Fair Use: In the USA, original works of authorship are protected by copyright as soon as they are fixed in a tangible medium—whether the work is published or unpublished. The legal concept of fair use frequently allows artists, educators, students, and other researchers some leeway in the use of the copyrighted works of others. The College Art Association (CAA) and other professional organizations publish best practices for fair use in teaching situations, including course pages. See Additional Resources below for links to best practices documentation.
Permissions and Fees: When it is necessary to obtain permission to post copyrighted material to your course page, Flaxman Library staff can request the permission from the rights holder. Reasonable fees will be paid from the library budget. If permission is denied or the fee seems exorbitant, library staff will work with you to find alternatives to support teaching and research needs. If you would like the library to manage the permission/fee process for you, send complete citations for each resource to be posted to your course page to email@example.com. Include your name, course department, course name and number, and the semester for which permission is needed. We require the following citation information to accurately identify works: article or chapter title & author; journal or book title & author; page numbers; publisher; publication date; volume & issue information for journals; ISBN or ISSN.
Additional Resources: For questions relating to copyright and posting licensed content, check out the following resources:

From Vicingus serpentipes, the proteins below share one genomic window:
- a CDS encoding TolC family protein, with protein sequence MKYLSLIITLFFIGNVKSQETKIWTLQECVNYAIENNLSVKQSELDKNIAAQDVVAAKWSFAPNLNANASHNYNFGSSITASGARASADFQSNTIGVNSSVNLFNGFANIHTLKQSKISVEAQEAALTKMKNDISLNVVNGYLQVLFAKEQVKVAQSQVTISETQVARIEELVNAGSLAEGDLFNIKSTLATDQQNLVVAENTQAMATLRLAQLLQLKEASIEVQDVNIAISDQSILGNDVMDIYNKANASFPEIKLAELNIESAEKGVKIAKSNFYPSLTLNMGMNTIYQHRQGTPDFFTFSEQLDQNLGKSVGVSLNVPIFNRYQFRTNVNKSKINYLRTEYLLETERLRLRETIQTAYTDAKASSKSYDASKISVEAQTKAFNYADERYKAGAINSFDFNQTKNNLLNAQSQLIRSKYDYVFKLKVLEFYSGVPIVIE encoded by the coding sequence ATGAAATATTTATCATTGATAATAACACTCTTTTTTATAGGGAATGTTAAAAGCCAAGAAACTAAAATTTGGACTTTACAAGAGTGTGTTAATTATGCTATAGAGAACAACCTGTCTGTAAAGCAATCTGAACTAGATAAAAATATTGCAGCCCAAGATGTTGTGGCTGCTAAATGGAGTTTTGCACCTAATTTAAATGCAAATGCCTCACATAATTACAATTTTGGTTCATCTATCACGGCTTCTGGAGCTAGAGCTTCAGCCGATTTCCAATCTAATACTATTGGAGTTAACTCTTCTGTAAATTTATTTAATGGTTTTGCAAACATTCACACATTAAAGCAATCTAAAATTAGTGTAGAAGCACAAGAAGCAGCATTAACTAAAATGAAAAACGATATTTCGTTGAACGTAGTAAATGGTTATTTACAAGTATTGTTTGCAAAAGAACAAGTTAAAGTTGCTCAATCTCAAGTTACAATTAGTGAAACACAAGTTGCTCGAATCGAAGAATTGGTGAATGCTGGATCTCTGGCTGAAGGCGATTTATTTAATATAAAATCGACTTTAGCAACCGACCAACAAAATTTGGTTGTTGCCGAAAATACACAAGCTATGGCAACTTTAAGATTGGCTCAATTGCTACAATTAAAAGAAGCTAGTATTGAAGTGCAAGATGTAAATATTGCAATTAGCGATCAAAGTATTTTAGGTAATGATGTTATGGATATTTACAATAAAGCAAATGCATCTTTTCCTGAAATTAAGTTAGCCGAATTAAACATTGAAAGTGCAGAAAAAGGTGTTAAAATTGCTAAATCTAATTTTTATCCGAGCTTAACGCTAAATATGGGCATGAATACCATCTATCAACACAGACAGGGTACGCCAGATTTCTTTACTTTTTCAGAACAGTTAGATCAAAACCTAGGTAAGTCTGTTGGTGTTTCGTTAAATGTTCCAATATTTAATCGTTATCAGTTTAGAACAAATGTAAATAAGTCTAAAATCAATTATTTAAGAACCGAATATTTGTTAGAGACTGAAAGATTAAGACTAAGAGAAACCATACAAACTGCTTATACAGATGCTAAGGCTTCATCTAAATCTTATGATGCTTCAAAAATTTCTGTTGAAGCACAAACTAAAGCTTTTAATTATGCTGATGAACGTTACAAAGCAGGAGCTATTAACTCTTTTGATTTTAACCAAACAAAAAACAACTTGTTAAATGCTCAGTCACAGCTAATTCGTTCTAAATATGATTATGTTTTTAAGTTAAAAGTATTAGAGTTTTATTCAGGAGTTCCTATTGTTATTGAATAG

- Flaxman Library’s Copyright + Fair Use Research Guide
- College Art Association's Code of Best Practices in Fair Use for the Visual Arts
- ARL Code of Best Practices in Fair Use [PDF]
Freely Available Works
Creative Commons: Some creators use Creative Commons copyright licenses to make sharing permissions simple and clear, without having to contact the rights owner. If you see a “CC…” symbol on the work you wish to use, simply look up the terms on the Creative Commons website to see what is allowed.
Open Access: Open access (OA) publishing provides unrestricted access to and re-use of original works. You can explore our Where to Find Open Access Materials to discover these materials.
Public Domain: Creative works which are not protected by copyright or restricted by license are in the public domain and may be freely used by all. Boise State University has posted a chart describing When U.S. Works Pass Into the Public Domain.
Your Own Material
As an author, designer, coder, or artist, you own the rights to your own work — unless and until you transfer rights to others. If you have signed a publication agreement or other contract, you may have given up some or all of your rights. The SPARC website is an excellent source of information on knowing and retaining your rights as an author.
- Acceptable Use of Network and Computing Resources
- Intellectual Property Policy [PDF]
- Student Handbook [PDF]
If you have any questions, please email firstname.lastname@example.org for help.
Classroom Visits + Library Instruction (In-Person or Virtual)
We have updated our Instruction Menu to accommodate all formats of in-person or virtual classes, including both synchronous and asynchronous options such as pre-recorded sessions or Canvas modules that can be added to your course. To sign up, please use our updated form, and a librarian will confirm your request and discuss next steps. We welcome questions to email@example.com.
Please see the Library Renovation page to learn more about arranging Joan Flasch Artists’ Book Collection class visits for spring and summer 2023.